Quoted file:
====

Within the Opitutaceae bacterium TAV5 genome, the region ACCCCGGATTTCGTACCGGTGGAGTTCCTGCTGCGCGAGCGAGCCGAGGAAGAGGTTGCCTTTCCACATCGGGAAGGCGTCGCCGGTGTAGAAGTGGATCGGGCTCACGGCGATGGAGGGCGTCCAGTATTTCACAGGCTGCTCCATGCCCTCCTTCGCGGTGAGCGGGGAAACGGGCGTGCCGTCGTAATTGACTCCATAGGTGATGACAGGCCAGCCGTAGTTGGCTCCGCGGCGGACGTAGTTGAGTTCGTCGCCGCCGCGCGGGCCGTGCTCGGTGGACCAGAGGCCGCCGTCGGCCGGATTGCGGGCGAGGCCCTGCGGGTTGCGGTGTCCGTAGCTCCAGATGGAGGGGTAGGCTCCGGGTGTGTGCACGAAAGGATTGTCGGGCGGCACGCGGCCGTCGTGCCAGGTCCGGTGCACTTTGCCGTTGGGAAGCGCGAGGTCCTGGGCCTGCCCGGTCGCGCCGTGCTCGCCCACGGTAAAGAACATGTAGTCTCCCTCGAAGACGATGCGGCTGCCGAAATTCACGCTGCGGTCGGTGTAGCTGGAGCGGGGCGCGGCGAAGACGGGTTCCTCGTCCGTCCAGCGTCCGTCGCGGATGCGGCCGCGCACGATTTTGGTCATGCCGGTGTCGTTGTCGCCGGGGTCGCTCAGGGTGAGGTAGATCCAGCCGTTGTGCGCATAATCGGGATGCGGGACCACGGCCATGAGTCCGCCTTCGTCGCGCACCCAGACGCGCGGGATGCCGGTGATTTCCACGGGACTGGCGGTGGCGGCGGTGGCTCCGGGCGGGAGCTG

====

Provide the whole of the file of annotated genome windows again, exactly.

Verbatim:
Within the Opitutaceae bacterium TAV5 genome, the region ACCCCGGATTTCGTACCGGTGGAGTTCCTGCTGCGCGAGCGAGCCGAGGAAGAGGTTGCCTTTCCACATCGGGAAGGCGTCGCCGGTGTAGAAGTGGATCGGGCTCACGGCGATGGAGGGCGTCCAGTATTTCACAGGCTGCTCCATGCCCTCCTTCGCGGTGAGCGGGGAAACGGGCGTGCCGTCGTAATTGACTCCATAGGTGATGACAGGCCAGCCGTAGTTGGCTCCGCGGCGGACGTAGTTGAGTTCGTCGCCGCCGCGCGGGCCGTGCTCGGTGGACCAGAGGCCGCCGTCGGCCGGATTGCGGGCGAGGCCCTGCGGGTTGCGGTGTCCGTAGCTCCAGATGGAGGGGTAGGCTCCGGGTGTGTGCACGAAAGGATTGTCGGGCGGCACGCGGCCGTCGTGCCAGGTCCGGTGCACTTTGCCGTTGGGAAGCGCGAGGTCCTGGGCCTGCCCGGTCGCGCCGTGCTCGCCCACGGTAAAGAACATGTAGTCTCCCTCGAAGACGATGCGGCTGCCGAAATTCACGCTGCGGTCGGTGTAGCTGGAGCGGGGCGCGGCGAAGACGGGTTCCTCGTCCGTCCAGCGTCCGTCGCGGATGCGGCCGCGCACGATTTTGGTCATGCCGGTGTCGTTGTCGCCGGGGTCGCTCAGGGTGAGGTAGATCCAGCCGTTGTGCGCATAATCGGGATGCGGGACCACGGCCATGAGTCCGCCTTCGTCGCGCACCCAGACGCGCGGGATGCCGGTGATTTCCACGGGACTGGCGGTGGCGGCGGTGGCTCCGGGCGGGAGCTG